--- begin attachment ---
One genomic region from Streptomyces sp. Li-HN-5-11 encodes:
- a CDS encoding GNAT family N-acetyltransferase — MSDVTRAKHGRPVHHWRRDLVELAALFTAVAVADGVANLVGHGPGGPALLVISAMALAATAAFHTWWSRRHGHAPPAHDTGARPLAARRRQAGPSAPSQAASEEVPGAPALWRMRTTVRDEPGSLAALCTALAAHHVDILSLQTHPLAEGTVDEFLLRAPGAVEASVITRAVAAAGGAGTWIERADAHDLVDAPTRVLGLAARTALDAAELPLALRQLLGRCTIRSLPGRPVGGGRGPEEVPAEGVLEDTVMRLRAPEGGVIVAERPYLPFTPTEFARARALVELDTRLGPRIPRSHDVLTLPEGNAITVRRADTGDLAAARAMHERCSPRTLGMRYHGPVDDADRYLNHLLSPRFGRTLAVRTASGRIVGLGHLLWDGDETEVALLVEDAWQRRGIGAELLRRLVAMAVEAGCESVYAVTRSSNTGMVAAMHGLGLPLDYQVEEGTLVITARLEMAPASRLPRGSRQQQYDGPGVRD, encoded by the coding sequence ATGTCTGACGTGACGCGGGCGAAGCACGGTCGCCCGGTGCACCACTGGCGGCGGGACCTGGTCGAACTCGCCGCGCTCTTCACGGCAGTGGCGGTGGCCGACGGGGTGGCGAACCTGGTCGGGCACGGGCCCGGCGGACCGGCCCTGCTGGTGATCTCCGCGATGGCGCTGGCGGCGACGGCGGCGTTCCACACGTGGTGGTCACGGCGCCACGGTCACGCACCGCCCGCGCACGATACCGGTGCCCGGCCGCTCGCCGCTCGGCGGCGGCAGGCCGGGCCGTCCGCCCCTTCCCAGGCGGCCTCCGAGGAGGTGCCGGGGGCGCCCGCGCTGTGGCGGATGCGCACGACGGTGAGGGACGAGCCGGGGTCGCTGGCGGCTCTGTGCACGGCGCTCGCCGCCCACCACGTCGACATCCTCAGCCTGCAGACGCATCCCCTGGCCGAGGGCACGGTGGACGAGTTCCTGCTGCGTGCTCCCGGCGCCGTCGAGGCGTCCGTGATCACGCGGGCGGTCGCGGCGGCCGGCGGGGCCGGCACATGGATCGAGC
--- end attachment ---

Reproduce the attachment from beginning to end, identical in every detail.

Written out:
One genomic region from Streptomyces sp. Li-HN-5-11 encodes:
- a CDS encoding GNAT family N-acetyltransferase — MSDVTRAKHGRPVHHWRRDLVELAALFTAVAVADGVANLVGHGPGGPALLVISAMALAATAAFHTWWSRRHGHAPPAHDTGARPLAARRRQAGPSAPSQAASEEVPGAPALWRMRTTVRDEPGSLAALCTALAAHHVDILSLQTHPLAEGTVDEFLLRAPGAVEASVITRAVAAAGGAGTWIERADAHDLVDAPTRVLGLAARTALDAAELPLALRQLLGRCTIRSLPGRPVGGGRGPEEVPAEGVLEDTVMRLRAPEGGVIVAERPYLPFTPTEFARARALVELDTRLGPRIPRSHDVLTLPEGNAITVRRADTGDLAAARAMHERCSPRTLGMRYHGPVDDADRYLNHLLSPRFGRTLAVRTASGRIVGLGHLLWDGDETEVALLVEDAWQRRGIGAELLRRLVAMAVEAGCESVYAVTRSSNTGMVAAMHGLGLPLDYQVEEGTLVITARLEMAPASRLPRGSRQQQYDGPGVRD, encoded by the coding sequence ATGTCTGACGTGACGCGGGCGAAGCACGGTCGCCCGGTGCACCACTGGCGGCGGGACCTGGTCGAACTCGCCGCGCTCTTCACGGCAGTGGCGGTGGCCGACGGGGTGGCGAACCTGGTCGGGCACGGGCCCGGCGGACCGGCCCTGCTGGTGATCTCCGCGATGGCGCTGGCGGCGACGGCGGCGTTCCACACGTGGTGGTCACGGCGCCACGGTCACGCACCGCCCGCGCACGATACCGGTGCCCGGCCGCTCGCCGCTCGGCGGCGGCAGGCCGGGCCGTCCGCCCCTTCCCAGGCGGCCTCCGAGGAGGTGCCGGGGGCGCCCGCGCTGTGGCGGATGCGCACGACGGTGAGGGACGAGCCGGGGTCGCTGGCGGCTCTGTGCACGGCGCTCGCCGCCCACCACGTCGACATCCTCAGCCTGCAGACGCATCCCCTGGCCGAGGGCACGGTGGACGAGTTCCTGCTGCGTGCTCCCGGCGCCGTCGAGGCGTCCGTGATCACGCGGGCGGTCGCGGCGGCCGGCGGGGCCGGCACATGGATCGAGC